Is education the answer to inequality?
DEBATES on South African inequality often resort to misleading silver bullets. Education is chief among them.
But as Murray Leibbrandt says, the intergenerational inequality that traps impoverished people and divides South Africa is the result of interwoven factors. He points out that the country’s inequality “results from the pernicious intersections between inequalities in access to education, health, income, employment, education and living conditions which work together to enable a few while trapping many.”
Leibbrandt’s call for policy prioritisation and policy choices within a coherent policy framework should be welcomed.
Education is regularly regarded as a panacea for addressing poverty and inequality, despite being bound up in the same reproductive processes caused by poverty and inequality.
There are three clear blind spots in this approach. First is a belief held widely by parents and policymakers around the world that education is essential for rupturing inequality.
But as Leibbrandt points out, of all the factors that make up South Africa’s lack of intergenerational mobility, the only one that changes from one generation to the next is years of schooling. In other words, most children post-apartheid are only better off than their parents in one respect: the number of years of schooling they complete.
Second, most educational researchers acknowledge and demonstrate that all aspects of low socio-economic status are linked to unequal educational outcomes. Yet many policymakers and economists continue to promote the belief that isolating a few variables within schools can make a big difference in counteracting low-quality schooling.
They continue to recommend in-school changes to fundamentally reduce inequality. These changes, which are regularly referred to as “binding constraints”, include teacher content knowledge, pedagogical skill, wasted learning time and institutional functionality.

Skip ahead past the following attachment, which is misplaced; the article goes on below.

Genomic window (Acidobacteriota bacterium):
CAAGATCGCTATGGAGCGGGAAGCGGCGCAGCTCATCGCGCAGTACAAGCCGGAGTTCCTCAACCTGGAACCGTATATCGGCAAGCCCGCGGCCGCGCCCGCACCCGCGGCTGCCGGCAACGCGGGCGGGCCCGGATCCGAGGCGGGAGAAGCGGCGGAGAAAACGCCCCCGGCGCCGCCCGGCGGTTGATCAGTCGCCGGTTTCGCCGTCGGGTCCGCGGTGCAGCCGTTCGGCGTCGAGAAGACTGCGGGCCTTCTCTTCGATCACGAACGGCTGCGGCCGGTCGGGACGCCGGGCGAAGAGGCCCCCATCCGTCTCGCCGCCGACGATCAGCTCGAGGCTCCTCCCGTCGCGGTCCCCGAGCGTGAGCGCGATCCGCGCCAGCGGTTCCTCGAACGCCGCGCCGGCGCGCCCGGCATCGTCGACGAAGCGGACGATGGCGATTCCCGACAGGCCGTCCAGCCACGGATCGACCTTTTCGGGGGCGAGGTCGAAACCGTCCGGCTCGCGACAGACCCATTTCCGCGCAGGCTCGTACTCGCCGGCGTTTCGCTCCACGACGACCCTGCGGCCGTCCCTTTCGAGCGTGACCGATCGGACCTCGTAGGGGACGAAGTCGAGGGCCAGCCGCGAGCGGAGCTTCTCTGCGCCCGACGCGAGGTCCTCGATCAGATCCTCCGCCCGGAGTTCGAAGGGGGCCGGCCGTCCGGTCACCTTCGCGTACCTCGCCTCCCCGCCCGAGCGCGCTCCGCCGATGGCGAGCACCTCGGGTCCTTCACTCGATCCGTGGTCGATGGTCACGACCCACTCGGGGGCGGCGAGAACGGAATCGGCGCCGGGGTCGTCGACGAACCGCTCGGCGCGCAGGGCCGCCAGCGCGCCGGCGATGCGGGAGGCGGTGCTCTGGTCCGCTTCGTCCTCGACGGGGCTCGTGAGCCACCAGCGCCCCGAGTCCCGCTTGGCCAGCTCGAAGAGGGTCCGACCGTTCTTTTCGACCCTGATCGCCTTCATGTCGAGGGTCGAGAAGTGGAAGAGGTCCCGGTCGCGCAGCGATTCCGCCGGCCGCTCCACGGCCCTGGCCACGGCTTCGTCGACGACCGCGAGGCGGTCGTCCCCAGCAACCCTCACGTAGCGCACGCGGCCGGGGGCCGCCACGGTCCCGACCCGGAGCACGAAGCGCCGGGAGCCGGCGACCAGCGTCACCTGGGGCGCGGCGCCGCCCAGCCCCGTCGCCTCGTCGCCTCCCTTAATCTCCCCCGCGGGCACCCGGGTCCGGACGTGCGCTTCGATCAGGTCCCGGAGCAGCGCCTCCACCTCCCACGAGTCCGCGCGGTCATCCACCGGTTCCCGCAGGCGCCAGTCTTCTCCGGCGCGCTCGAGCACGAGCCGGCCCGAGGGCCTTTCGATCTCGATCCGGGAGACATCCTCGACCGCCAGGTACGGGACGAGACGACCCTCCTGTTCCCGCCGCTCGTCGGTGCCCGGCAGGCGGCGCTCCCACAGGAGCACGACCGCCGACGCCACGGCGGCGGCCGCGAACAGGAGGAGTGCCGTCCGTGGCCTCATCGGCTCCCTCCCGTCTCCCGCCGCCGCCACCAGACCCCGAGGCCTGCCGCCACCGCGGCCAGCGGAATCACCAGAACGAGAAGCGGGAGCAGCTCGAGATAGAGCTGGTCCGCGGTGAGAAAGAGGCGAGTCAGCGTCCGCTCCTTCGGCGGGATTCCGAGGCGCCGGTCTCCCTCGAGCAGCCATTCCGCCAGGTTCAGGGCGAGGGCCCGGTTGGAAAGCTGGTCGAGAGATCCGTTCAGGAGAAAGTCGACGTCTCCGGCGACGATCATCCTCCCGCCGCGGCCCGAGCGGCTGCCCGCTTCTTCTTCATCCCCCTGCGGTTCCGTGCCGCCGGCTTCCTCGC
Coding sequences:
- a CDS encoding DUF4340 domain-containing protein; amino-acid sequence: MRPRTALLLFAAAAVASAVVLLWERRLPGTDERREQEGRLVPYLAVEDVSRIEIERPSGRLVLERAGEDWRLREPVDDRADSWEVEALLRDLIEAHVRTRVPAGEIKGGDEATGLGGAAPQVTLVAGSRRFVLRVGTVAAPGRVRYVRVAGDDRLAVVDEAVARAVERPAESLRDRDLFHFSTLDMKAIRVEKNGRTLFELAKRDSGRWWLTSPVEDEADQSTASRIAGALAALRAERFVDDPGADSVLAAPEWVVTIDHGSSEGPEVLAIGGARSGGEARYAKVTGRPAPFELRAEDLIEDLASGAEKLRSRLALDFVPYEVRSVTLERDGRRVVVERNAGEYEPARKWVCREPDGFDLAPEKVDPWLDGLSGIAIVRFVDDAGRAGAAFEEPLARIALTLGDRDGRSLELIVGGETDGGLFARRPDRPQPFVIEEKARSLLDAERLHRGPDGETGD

This sort of policy approach pushes the socio-economic conditions that structure pupils’ lives and those of their families and communities into the background. But it is these conditions that reproduce social and economic relations in ways that limit our chances of ever improving equality of learning.
Singling out the role of quality education in changing economic outcomes naïvely places a structural problem on the shoulders of individual agents – parents, teachers and school principals.
Third, beyond an assumption that there are widespread skills shortages and that a supply of educated workers will create a demand for them, these approaches have no theory of job creation, income generation or how the labour market is structured and reproduced.
While we are strongly committed to improving the equality of educational outcomes, there are two problems with positioning education as the solution to inequality. First, as Leibbrandt points out, the factors are interwoven. Education cannot simply be “fixed” in a vacuum. Second, even if it were improved, this will not have a significant effect on labour market inequality in the absence of substantial structural reform in the economy and labour markets.
Poverty and inequality are the binding constraints on the ability of education system to improve and offer greater equality of educational opportunity and on the ways in which education can reduce income inequality.